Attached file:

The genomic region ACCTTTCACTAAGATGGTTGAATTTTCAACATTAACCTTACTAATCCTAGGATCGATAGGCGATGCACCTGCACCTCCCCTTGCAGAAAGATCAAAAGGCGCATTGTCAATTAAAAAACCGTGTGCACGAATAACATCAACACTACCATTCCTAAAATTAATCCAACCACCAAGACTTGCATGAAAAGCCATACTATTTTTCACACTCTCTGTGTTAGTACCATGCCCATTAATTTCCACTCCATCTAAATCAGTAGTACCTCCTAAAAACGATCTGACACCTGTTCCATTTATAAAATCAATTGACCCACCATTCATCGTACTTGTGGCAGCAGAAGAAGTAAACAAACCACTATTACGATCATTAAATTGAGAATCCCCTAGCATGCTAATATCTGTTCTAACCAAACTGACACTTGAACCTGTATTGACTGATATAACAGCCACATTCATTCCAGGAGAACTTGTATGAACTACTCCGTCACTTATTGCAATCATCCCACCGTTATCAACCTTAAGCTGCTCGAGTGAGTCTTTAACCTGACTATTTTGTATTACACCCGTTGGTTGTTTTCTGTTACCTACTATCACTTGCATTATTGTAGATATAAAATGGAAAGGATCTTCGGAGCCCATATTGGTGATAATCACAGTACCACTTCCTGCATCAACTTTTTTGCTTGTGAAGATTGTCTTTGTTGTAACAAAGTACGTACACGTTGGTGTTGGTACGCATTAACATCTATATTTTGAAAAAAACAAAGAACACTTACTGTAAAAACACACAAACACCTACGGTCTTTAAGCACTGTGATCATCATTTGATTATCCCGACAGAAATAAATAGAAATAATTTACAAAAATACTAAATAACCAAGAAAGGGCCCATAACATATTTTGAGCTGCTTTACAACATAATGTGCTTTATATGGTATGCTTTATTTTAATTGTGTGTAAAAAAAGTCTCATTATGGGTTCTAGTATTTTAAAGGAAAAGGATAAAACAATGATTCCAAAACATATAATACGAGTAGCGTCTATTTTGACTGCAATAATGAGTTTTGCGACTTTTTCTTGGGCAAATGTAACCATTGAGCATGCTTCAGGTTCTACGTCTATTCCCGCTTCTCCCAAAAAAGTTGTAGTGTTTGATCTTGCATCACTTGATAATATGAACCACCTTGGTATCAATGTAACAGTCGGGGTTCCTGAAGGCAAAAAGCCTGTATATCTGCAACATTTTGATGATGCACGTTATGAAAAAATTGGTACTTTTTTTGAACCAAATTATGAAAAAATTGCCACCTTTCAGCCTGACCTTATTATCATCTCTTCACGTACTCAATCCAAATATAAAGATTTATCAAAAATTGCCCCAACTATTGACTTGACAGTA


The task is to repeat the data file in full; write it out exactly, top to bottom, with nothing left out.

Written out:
The genomic region ACCTTTCACTAAGATGGTTGAATTTTCAACATTAACCTTACTAATCCTAGGATCGATAGGCGATGCACCTGCACCTCCCCTTGCAGAAAGATCAAAAGGCGCATTGTCAATTAAAAAACCGTGTGCACGAATAACATCAACACTACCATTCCTAAAATTAATCCAACCACCAAGACTTGCATGAAAAGCCATACTATTTTTCACACTCTCTGTGTTAGTACCATGCCCATTAATTTCCACTCCATCTAAATCAGTAGTACCTCCTAAAAACGATCTGACACCTGTTCCATTTATAAAATCAATTGACCCACCATTCATCGTACTTGTGGCAGCAGAAGAAGTAAACAAACCACTATTACGATCATTAAATTGAGAATCCCCTAGCATGCTAATATCTGTTCTAACCAAACTGACACTTGAACCTGTATTGACTGATATAACAGCCACATTCATTCCAGGAGAACTTGTATGAACTACTCCGTCACTTATTGCAATCATCCCACCGTTATCAACCTTAAGCTGCTCGAGTGAGTCTTTAACCTGACTATTTTGTATTACACCCGTTGGTTGTTTTCTGTTACCTACTATCACTTGCATTATTGTAGATATAAAATGGAAAGGATCTTCGGAGCCCATATTGGTGATAATCACAGTACCACTTCCTGCATCAACTTTTTTGCTTGTGAAGATTGTCTTTGTTGTAACAAAGTACGTACACGTTGGTGTTGGTACGCATTAACATCTATATTTTGAAAAAAACAAAGAACACTTACTGTAAAAACACACAAACACCTACGGTCTTTAAGCACTGTGATCATCATTTGATTATCCCGACAGAAATAAATAGAAATAATTTACAAAAATACTAAATAACCAAGAAAGGGCCCATAACATATTTTGAGCTGCTTTACAACATAATGTGCTTTATATGGTATGCTTTATTTTAATTGTGTGTAAAAAAAGTCTCATTATGGGTTCTAGTATTTTAAAGGAAAAGGATAAAACAATGATTCCAAAACATATAATACGAGTAGCGTCTATTTTGACTGCAATAATGAGTTTTGCGACTTTTTCTTGGGCAAATGTAACCATTGAGCATGCTTCAGGTTCTACGTCTATTCCCGCTTCTCCCAAAAAAGTTGTAGTGTTTGATCTTGCATCACTTGATAATATGAACCACCTTGGTATCAATGTAACAGTCGGGGTTCCTGAAGGCAAAAAGCCTGTATATCTGCAACATTTTGATGATGCACGTTATGAAAAAATTGGTACTTTTTTTGAACCAAATTATGAAAAAATTGCCACCTTTCAGCCTGACCTTATTATCATCTCTTCACGTACTCAATCCAAATATAAAGATTTATCAAAAATTGCCCCAACTATTGACTTGACAGTA